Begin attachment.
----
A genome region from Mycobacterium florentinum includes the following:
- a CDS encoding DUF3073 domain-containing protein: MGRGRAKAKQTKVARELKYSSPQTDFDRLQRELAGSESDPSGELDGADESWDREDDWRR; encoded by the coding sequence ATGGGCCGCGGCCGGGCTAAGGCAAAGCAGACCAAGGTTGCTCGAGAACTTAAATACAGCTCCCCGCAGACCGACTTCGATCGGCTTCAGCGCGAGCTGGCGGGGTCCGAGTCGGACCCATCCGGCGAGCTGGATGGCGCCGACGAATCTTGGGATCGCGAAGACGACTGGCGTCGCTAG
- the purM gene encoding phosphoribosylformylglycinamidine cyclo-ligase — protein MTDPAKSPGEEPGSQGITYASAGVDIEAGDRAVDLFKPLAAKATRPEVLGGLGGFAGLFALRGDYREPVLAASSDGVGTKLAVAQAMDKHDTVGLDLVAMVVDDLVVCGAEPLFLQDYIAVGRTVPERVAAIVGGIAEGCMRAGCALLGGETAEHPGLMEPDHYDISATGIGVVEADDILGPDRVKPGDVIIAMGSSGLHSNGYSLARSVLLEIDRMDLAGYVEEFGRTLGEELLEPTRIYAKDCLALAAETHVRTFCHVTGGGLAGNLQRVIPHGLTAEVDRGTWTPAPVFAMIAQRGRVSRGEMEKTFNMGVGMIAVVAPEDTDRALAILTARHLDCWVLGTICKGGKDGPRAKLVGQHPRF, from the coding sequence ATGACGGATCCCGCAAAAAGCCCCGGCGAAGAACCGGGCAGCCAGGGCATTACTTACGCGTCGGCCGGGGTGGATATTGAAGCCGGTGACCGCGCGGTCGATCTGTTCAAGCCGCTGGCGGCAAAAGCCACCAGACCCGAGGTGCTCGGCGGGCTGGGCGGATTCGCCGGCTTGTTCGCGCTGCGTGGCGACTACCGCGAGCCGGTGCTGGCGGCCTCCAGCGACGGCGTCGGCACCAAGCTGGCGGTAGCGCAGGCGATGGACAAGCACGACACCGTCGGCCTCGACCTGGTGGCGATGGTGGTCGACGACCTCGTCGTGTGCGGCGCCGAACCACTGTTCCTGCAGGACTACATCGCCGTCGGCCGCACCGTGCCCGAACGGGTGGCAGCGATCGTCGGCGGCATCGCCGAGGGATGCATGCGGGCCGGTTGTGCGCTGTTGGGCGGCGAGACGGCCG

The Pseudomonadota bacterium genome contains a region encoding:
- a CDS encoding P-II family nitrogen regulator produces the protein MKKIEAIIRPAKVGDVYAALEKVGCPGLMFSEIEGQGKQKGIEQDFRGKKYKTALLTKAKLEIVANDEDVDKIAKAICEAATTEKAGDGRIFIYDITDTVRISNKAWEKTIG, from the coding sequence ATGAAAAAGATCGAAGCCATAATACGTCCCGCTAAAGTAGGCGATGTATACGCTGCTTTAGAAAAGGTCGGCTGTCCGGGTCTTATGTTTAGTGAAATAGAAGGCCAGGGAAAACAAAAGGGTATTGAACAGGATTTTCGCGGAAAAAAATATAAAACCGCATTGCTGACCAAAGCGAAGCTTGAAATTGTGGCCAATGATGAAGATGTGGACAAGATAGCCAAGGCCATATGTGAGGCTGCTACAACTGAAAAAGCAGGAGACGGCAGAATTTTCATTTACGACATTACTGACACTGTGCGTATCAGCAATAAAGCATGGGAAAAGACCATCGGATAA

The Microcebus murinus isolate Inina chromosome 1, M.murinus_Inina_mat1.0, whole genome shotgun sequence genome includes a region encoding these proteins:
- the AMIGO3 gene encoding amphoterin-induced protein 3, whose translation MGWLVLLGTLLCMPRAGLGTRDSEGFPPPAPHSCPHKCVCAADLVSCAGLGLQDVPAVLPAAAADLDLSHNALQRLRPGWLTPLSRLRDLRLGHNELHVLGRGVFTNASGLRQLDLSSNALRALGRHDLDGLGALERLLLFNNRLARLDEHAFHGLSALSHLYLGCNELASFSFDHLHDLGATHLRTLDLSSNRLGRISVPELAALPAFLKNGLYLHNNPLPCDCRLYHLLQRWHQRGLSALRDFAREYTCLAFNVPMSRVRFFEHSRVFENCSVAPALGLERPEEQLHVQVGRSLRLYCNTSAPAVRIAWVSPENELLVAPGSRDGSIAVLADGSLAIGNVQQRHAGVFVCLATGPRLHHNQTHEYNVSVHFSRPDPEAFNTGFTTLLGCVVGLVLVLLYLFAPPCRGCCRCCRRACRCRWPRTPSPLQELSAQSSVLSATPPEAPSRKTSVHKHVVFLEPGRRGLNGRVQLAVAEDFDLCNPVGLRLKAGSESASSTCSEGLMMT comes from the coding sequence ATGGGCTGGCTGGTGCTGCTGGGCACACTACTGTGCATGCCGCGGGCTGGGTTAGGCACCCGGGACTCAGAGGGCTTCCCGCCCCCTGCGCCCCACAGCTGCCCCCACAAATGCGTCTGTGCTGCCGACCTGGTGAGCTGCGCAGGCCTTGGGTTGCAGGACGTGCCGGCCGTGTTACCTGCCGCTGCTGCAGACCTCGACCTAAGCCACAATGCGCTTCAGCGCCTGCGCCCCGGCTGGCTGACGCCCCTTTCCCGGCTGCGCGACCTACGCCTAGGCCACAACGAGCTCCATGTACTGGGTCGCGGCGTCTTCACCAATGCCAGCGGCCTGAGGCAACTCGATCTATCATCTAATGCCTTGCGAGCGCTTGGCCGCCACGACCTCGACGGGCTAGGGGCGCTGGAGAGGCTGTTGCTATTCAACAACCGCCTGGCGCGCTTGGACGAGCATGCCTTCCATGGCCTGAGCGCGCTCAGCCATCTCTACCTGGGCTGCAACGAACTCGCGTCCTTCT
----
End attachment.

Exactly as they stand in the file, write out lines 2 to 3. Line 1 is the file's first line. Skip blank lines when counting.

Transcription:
- a CDS encoding DUF3073 domain-containing protein: MGRGRAKAKQTKVARELKYSSPQTDFDRLQRELAGSESDPSGELDGADESWDREDDWRR; encoded by the coding sequence ATGGGCCGCGGCCGGGCTAAGGCAAAGCAGACCAAGGTTGCTCGAGAACTTAAATACAGCTCCCCGCAGACCGACTTCGATCGGCTTCAGCGCGAGCTGGCGGGGTCCGAGTCGGACCCATCCGGCGAGCTGGATGGCGCCGACGAATCTTGGGATCGCGAAGACGACTGGCGTCGCTAG
- the purM gene encoding phosphoribosylformylglycinamidine cyclo-ligase — protein MTDPAKSPGEEPGSQGITYASAGVDIEAGDRAVDLFKPLAAKATRPEVLGGLGGFAGLFALRGDYREPVLAASSDGVGTKLAVAQAMDKHDTVGLDLVAMVVDDLVVCGAEPLFLQDYIAVGRTVPERVAAIVGGIAEGCMRAGCALLGGETAEHPGLMEPDHYDISATGIGVVEADDILGPDRVKPGDVIIAMGSSGLHSNGYSLARSVLLEIDRMDLAGYVEEFGRTLGEELLEPTRIYAKDCLALAAETHVRTFCHVTGGGLAGNLQRVIPHGLTAEVDRGTWTPAPVFAMIAQRGRVSRGEMEKTFNMGVGMIAVVAPEDTDRALAILTARHLDCWVLGTICKGGKDGPRAKLVGQHPRF, from the coding sequence ATGACGGATCCCGCAAAAAGCCCCGGCGAAGAACCGGGCAGCCAGGGCATTACTTACGCGTCGGCCGGGGTGGATATTGAAGCCGGTGACCGCGCGGTCGATCTGTTCAAGCCGCTGGCGGCAAAAGCCACCAGACCCGAGGTGCTCGGCGGGCTGGGCGGATTCGCCGGCTTGTTCGCGCTGCGTGGCGACTACCGCGAGCCGGTGCTGGCGGCCTCCAGCGACGGCGTCGGCACCAAGCTGGCGGTAGCGCAGGCGATGGACAAGCACGACACCGTCGGCCTCGACCTGGTGGCGATGGTGGTCGACGACCTCGTCGTGTGCGGCGCCGAACCACTGTTCCTGCAGGACTACATCGCCGTCGGCCGCACCGTGCCCGAACGGGTGGCAGCGATCGTCGGCGGCATCGCCGAGGGATGCATGCGGGCCGGTTGTGCGCTGTTGGGCGGCGAGACGGCCG